Texas A&M center confronts antibiotic crisis with potential new bacterial treatment
Texas A&M University scientists hope to stay on target in fighting bacterial diseases at the Center for Phage Technology in College Station.
A "medicine that grows" is how the phage concept was described by Dr. Ryland Young, a professor of biochemistry and biophysics who was instrumental in establishing the center.
"Phage is a word that simply means viruses that grow on bacteria," Young said. "They are harmless to humans, harmless to animals, harmless to plants. The only things they attack are bacteria. And every kind of bacteria that are involved in the disease process has bacteria phages that will attack them. So if you are a bacterial cell, your enemy is the bacterial virus."
Young said new technology to fight bacterial diseases is critically important because people and animals have become increasingly resistant to antibiotics currently on the market. And yet, he said, there is no major U.S. pharmaceutical company currently trying to develop new antibiotics.
"There is not enough money in it," he said. "You can't blame them. They are companies and they are there to make money. They can make a lot more money making pain drugs and lifestyle drugs. Antibiotics are not a particularly attractive investment."
When antibiotics work, he explained, people get well and don't need drugs any more. Yet bacterial illnesses at a minimum cause lost productivity in the workplace and schools, and some bacteria, such one commonly called MRSA, or methicillin-resistant Staphylococcus aureus, can be deadly.
"There is kind of a worldwide crisis right now in human medicine because for some bacteria such as MRSA, we are down to only one antibiotic that works," Young said. "Bacteria have this very pronounced characteristic of being able to very rapidly become drug-resistant. And that's a problem. There is a need for alternatives to antibiotics."
So serious is the issue that the Interagency Task Force on Antimicrobial Resistance was initiated in 1999 following a congressional hearing on the topic, according to the Centers for Disease Control and Prevention. Ten federal agencies are participating in the effort. A transatlantic effort on the topic was formed between the U.S. and Europe in 2009.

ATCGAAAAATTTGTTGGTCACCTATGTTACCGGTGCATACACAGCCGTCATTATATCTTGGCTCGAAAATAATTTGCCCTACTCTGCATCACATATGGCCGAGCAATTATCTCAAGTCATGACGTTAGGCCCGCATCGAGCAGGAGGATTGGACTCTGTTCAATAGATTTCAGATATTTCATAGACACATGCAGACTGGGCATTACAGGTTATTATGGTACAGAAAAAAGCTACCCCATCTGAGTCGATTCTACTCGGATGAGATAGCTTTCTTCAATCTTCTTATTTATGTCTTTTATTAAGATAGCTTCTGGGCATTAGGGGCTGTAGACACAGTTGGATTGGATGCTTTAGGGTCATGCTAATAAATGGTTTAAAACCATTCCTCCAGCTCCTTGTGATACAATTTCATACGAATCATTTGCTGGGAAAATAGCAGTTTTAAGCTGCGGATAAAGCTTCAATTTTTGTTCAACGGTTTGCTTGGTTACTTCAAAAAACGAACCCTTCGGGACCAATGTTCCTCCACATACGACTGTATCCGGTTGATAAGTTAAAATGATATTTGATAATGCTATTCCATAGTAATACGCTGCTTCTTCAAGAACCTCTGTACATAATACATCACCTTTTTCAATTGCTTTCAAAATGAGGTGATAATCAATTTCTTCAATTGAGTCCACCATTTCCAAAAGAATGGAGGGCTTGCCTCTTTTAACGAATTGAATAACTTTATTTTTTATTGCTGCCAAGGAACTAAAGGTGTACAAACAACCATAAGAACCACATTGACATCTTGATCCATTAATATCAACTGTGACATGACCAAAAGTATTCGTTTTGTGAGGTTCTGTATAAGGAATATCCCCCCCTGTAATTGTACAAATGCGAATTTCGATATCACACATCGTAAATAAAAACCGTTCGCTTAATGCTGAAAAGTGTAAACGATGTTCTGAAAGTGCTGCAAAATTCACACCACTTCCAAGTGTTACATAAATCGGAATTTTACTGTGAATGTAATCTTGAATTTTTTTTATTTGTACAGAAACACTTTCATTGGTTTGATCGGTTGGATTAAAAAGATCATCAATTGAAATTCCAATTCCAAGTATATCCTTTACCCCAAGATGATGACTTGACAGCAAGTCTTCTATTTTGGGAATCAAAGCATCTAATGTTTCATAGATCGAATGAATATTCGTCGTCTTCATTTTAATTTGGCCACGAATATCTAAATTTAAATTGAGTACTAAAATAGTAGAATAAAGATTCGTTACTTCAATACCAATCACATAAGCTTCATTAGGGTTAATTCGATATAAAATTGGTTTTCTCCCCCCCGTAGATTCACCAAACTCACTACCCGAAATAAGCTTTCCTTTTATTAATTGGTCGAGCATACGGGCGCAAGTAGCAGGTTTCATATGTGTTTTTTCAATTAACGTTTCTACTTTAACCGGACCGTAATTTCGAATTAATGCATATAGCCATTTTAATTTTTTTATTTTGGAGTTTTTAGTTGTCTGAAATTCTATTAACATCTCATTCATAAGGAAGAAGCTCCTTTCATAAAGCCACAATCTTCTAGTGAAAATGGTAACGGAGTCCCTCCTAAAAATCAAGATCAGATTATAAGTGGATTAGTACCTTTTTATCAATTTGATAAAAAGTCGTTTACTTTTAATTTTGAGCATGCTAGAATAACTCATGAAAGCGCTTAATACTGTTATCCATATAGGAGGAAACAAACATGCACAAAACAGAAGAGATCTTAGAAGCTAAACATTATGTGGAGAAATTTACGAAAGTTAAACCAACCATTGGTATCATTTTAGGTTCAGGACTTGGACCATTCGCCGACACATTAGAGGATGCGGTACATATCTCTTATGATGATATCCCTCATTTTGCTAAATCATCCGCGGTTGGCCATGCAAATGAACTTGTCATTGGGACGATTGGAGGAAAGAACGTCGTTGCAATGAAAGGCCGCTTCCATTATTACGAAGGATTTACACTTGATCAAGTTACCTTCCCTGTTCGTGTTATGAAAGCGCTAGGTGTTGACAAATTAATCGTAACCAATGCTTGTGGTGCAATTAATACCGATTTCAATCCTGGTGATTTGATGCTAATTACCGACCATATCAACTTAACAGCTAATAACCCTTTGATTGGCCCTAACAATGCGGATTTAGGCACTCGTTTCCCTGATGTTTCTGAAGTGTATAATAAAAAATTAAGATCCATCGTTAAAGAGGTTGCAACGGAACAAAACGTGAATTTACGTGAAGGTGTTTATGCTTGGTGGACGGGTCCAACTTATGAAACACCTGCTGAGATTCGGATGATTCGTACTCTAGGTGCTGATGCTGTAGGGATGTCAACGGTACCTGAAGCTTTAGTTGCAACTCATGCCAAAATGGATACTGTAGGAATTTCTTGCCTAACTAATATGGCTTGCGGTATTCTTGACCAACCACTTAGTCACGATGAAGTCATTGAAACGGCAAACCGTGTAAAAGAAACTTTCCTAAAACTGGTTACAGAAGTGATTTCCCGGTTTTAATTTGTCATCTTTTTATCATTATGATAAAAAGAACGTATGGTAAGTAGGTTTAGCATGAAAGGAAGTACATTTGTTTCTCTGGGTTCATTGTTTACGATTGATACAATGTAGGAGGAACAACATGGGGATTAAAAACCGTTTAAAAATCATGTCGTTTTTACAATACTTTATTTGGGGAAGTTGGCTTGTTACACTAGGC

"People infected with antimicrobial-resistant organisms are more likely to have longer, more expensive hospital stays, and may be more likely to die as a result of the infection," the CDC notes on its website.
Phages are not new to science. They were first described in 1915, before what Young called "modern biology." Years after the phage discovery, scientists began exploring molecular biology and the intricacies of DNA.
What researchers now know is that the phage, or bacterial virus, encounters a bacterial cell, absorbs to it, injects its DNA into it and "typically 30 minutes later, the bacteria cell explodes," Young explained. Several hundred new virus particles then continue on to eliminate other targeted bacterial cells, if any.
So, almost 100 years after their discovery, scientists can isolate bacteria phages, sequence their DNA and engineer them to be more effective against certain types of bacteria, he said.
"They are relatively cheap to produce," Young said. "All you need to grow them is a culture of the bacteria that you want to kill. You throw one bacterial phage particle in there, come back in a few hours and you have trillions of the bacteria phages, and the bacteria cells have all been killed. Phages grow themselves, that's the beauty of them."
However, regulation will play a role in future development, he noted, because U.S. Food and Drug Administration policies currently subject phage technology to the same criteria as chemical drugs.
"If I give you a chemical drug, that drug is likely to penetrate every tissue of your body--your ears, your eyes, your nose, your heart, your kidneys. And a chemical can have a different effect on every organ," Young explained. "And that is why drug testing is so important. I would not advocate lowering the barriers for chemical drugs at all.
"But bacteriophages are not going to go to your eyes, your ears, your brain. And even if they did, they can't do anything," Young said. "They're not capable of even recognizing human cells, and even if they could, the way genes are set up in bacteria phages are completely different than the way they are in humans, so they would not be recognized as genes."
The researcher said part of the center's plan is to educate policy makers so that the rules can be changed for approving phage-based medications for humans without subjecting them to the same type of requirements for chemical pharmaceuticals.
He said phages will likely first be used in veterinary medicine because the barriers for testing for animal use are a lot lower. Veterinary applications could be in use within 10 years, Young believes.
"Once we are successful in veterinary applications, there will be a lot of pressure to get phage therapeutics approved for humans," he said.
Young said the center is midway through its five-year development plan and is hiring faculty with phage expertise to conduct research and assist other scientists with projects where phage technology might be introduced. Young expects the phage center to eventually have 15 scientists developing different phages to target different needs.
"This is translational research," he said, "which means taking the basic research and translating it to practical applications as into commercial products. And we're the first such entity in the world."
"In the long run, we'd like to bacteria phages exploited to their fullest for human, animal husbandry and veterinary antibacterial uses," Young said.